Psycho (1960) Retrospective Review and Analysis

Brought to you by the master of suspense himself, Psycho (1960) is arguably Alfred Hitchcock’s best and most influential film – something not easily said given that the director has put out at least 47 films in his 60-year career. But, none of his other works have garnered the same praise or have left as large an impact as this 1960 psychological thriller, which brought us the iconic shower scene – a pop culture touchstone that continues to be one of the most recognizable scenes in cinema history.

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Alfred Hitchcock – The Master of Suspense | Photo by: Tony Evans

The film is largely considered to be the first of the slasher film genre, an honor it contests with Black Christmas (1974), which was, at least at heart, more of a slasher film than Psycho. And if Psycho’s not the first, then it largely influenced it.

But enough with the praise, for now. I could go on and on, but you get the picture. Let’s move on to what makes Psycho one of the best films in cinema history.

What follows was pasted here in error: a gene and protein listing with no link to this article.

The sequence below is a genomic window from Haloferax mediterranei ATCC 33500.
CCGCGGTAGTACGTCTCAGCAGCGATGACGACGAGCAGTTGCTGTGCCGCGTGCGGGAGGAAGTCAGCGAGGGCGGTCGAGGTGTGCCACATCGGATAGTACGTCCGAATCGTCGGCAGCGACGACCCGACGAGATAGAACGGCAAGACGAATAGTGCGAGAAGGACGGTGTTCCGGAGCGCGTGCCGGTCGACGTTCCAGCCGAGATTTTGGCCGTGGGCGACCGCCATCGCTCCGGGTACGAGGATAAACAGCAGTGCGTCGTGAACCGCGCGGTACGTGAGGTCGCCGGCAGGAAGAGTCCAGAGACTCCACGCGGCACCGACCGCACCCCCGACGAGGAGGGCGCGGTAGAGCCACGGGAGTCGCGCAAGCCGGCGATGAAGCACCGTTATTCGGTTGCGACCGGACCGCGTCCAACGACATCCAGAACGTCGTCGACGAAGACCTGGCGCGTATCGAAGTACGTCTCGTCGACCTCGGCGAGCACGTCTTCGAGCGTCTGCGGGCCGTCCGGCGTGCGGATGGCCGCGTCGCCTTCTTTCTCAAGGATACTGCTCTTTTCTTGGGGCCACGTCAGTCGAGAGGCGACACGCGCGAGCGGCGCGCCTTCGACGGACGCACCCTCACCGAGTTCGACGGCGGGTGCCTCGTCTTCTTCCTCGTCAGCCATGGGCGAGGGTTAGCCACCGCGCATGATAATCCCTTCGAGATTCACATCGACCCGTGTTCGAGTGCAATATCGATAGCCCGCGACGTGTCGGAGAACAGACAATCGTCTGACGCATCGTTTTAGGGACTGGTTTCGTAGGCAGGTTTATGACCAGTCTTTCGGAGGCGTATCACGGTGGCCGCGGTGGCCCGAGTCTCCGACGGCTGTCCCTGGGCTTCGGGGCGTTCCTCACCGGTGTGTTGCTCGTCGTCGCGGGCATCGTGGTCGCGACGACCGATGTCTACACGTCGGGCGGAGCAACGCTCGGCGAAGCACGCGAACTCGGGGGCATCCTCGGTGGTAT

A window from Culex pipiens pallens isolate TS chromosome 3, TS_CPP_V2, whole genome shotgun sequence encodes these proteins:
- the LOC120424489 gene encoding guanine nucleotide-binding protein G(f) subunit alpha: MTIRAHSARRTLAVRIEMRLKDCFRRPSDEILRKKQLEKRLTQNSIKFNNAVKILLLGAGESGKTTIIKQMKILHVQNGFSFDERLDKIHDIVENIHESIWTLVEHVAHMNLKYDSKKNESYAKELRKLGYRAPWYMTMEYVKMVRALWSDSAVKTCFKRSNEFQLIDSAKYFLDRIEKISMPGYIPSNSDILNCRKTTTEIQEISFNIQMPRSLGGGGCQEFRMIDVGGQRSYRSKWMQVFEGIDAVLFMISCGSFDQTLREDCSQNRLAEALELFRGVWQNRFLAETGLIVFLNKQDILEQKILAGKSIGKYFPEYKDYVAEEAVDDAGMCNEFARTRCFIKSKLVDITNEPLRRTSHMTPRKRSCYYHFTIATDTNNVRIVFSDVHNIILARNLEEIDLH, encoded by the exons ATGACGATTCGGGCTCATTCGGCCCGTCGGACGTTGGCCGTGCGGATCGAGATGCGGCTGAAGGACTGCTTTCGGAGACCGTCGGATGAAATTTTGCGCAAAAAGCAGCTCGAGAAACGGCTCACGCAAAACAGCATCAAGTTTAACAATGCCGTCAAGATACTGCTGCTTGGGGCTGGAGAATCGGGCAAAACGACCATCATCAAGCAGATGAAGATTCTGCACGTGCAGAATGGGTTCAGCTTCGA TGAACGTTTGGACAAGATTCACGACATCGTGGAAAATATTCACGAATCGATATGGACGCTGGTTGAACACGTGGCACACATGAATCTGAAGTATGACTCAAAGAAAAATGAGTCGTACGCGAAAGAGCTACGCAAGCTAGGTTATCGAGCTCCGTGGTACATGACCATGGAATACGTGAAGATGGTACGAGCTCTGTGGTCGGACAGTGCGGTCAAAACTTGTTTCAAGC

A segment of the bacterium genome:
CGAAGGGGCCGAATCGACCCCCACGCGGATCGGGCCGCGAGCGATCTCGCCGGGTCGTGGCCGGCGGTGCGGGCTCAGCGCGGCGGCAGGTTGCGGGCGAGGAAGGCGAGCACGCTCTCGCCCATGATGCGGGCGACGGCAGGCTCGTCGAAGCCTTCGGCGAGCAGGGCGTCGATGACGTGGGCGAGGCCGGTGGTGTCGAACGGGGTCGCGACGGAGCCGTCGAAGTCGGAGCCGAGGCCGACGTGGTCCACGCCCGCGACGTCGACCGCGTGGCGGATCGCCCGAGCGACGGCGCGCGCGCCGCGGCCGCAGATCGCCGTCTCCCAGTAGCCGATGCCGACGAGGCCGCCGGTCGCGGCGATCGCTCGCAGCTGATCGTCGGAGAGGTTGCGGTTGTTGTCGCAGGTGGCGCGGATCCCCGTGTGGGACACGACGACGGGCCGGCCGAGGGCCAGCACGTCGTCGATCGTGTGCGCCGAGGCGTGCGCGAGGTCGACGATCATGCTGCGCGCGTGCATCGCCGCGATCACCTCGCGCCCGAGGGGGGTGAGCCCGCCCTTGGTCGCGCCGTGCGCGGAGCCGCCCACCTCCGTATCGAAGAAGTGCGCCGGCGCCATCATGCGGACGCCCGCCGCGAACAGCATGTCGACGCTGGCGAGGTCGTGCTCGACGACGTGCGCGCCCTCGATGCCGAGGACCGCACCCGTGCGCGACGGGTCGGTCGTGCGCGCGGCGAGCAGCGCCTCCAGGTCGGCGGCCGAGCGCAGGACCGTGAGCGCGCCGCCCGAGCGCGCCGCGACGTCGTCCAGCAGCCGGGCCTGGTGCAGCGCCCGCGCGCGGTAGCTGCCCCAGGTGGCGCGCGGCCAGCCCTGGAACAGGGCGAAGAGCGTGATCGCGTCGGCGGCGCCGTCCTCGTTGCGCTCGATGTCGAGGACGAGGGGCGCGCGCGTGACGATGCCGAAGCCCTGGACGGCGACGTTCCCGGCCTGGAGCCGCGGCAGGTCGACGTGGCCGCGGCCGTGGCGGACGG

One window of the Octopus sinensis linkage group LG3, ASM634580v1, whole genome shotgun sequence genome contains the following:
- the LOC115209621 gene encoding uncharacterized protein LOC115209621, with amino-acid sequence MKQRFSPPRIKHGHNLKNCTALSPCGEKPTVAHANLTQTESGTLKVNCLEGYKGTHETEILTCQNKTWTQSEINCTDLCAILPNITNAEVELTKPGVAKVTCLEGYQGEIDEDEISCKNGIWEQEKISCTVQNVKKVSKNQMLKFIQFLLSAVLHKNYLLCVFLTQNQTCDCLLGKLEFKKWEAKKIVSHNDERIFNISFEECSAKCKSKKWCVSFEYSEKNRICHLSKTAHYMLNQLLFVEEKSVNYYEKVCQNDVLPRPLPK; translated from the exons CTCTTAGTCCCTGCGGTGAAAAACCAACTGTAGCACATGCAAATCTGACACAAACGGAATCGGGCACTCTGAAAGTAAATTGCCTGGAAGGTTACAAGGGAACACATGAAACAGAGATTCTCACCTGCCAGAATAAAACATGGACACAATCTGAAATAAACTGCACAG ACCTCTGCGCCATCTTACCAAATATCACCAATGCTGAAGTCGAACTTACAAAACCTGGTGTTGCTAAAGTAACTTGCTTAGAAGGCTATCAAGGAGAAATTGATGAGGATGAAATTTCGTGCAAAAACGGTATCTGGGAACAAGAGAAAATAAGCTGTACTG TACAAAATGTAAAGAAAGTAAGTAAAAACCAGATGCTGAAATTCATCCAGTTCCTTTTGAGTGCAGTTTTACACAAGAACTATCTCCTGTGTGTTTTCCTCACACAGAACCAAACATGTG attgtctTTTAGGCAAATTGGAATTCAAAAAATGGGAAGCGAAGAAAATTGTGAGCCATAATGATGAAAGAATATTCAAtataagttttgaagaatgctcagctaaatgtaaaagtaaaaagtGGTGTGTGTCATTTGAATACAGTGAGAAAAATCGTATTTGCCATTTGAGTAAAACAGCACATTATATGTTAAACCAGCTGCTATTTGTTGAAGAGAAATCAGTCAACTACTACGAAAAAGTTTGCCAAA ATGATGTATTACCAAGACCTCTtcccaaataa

© Paramount Pictures

Based on a novel of the same name by Robert Bloch, Hitchcock’s seminal masterpiece stars Janet Leigh (Touch of Evil), Anthony Perkins (Five Miles to Midnight), Vera Miles (The Wrong Man), John Gavin (Back Street), and Martin Balsam (12 Angry Men). These are all fairly well-known actors and actresses for their time, but Leigh, in particular, was one of the biggest names in the industry and the definitely the largest box-office name of the entire cast. Even more impressive is when you realize that Janet Leigh, who one could call an honorary scream queen for her role in this film, is the mother of ultimate scream queen Jamie Lee Curtis from the Halloween franchise. Talk about it running in the family.


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© Paramount Pictures

Real-estate secretary Marion Crane (Janet Leigh) steals $40,000 from her employer’s client so she could run away with her boyfriend Sam Loomis (John Gavin) and start a new life. While making her way from Phoenix to Fairvale where her boyfriend lives, Marion is overcome from exhaustion while being caught in the middle of a heavy rainstorm. She is forced to stop at the mysterious Bates Motel and encounters the friendly Norman Bates (Anthony Perkins), who lives alone in a mansion behind the motel with his supposedly sickly mother.



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© Paramount Pictures